And went and took photos and it was fun. It was exciting waiting and then seeing the first rider come over the hill and the first pack (phaeton?) of riders and then cheering them on. Especially the later more recreational riders who loved the cheers and cow bells and homemade signs, just soaked it up like brand new celebrities on their first red carpet. As they should have and you had to love them for it. Bravo Tour riders!

For more on the Tour de Tucson, a general article here and an entertaining account of actually being in the race here.

Friday, November 17, 2006

Water Wall and Surly Rabbit

If I were a child, I'd want to feel the water running down the wall and run my fingers over the shapes sticking out. As an adult I stood there and thought the wall was kinda cool.


If I were a child the rabbit bench might seem silly or funny or scary or I might just want to climb on top of it but as an adult I thought of Alice in Wonderland and took photos.


From the entrance to the Children's Discovery Garden at the Tucson Botanical Garden.



Thursday, November 16, 2006

Metamorphosis du Jour

Wednesday, November 15, 2006

Butterflies at the Tucson Botanical Gardens



Butterflies in the greenhouse at the Botanical Gardens, a fund-raiser special event lasting until February. The butterflies were raised in sanctioned butterfly farms in "Costa Rica, Southeast Asia and other tropic locations", shipped in the chrysalis or pupal stage and raised to emergence at the gardens and then released into the greenhouse. It was hot and very humid in the greenhouse but fun trying to get photos.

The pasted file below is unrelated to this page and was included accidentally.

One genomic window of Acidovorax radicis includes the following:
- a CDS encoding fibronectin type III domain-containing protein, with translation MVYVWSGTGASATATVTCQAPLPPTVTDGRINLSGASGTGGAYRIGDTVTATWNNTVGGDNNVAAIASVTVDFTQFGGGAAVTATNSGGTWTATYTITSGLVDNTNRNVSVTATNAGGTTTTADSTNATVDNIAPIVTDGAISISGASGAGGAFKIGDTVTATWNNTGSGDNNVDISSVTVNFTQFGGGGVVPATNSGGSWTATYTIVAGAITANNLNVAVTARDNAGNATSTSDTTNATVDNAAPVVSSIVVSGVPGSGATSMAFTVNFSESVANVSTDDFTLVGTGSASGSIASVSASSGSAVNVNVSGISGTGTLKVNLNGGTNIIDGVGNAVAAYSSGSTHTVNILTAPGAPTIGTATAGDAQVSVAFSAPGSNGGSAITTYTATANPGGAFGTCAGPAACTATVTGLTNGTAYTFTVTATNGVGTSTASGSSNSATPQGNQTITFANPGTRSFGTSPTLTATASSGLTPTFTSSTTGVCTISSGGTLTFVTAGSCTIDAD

The top one is called (at least in English) a Paper Kite (Idea luconoe), the bottom one is a Great Mormon (Papilio memnon). Both are Asian.

Tuesday, November 14, 2006

Gaby's Music and Dulceria




I thought it might be interesting, to pick a stre
et in Tucson and every week put up a photo from it, block by block. So on Tuesdays from now on for quite a while (its a long street) there will be a photo from 6th street. I picked that street because it gives a good cross section of Tucson, moving from south to north. Not a definitive cross section - probably no one street could do that - but a fascinating one I think. At least the street is, I have no idea if the photos will be or not.

So I'm starting at the south end, really outside the Tucson city limits, but I think this is area is part of what makes Tucson what it is. The street is actually called the Old Nogales Highway at this point. Today's block is between Valencia and Bilby, photos taken this morning. The building and sky really are that blue.

Please check out Mary's excellent blog, Manhattan Street Project, which made me want to try something of a similar nature.


Monday, November 13, 2006

Fall Reflection

Sunday, November 12, 2006

Shrine of Santa Rita in Vail, AZ